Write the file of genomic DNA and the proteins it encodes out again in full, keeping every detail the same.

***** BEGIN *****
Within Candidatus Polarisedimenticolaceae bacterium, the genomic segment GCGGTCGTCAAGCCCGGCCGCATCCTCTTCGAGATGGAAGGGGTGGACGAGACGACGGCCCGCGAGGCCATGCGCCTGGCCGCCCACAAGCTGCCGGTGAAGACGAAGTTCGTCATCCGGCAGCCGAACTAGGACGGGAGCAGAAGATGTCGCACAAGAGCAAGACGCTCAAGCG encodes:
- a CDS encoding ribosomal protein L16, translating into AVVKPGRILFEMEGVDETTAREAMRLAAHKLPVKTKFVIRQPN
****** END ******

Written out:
Within Candidatus Polarisedimenticolaceae bacterium, the genomic segment GCGGTCGTCAAGCCCGGCCGCATCCTCTTCGAGATGGAAGGGGTGGACGAGACGACGGCCCGCGAGGCCATGCGCCTGGCCGCCCACAAGCTGCCGGTGAAGACGAAGTTCGTCATCCGGCAGCCGAACTAGGACGGGAGCAGAAGATGTCGCACAAGAGCAAGACGCTCAAGCG encodes:
- a CDS encoding ribosomal protein L16, translating into AVVKPGRILFEMEGVDETTAREAMRLAAHKLPVKTKFVIRQPN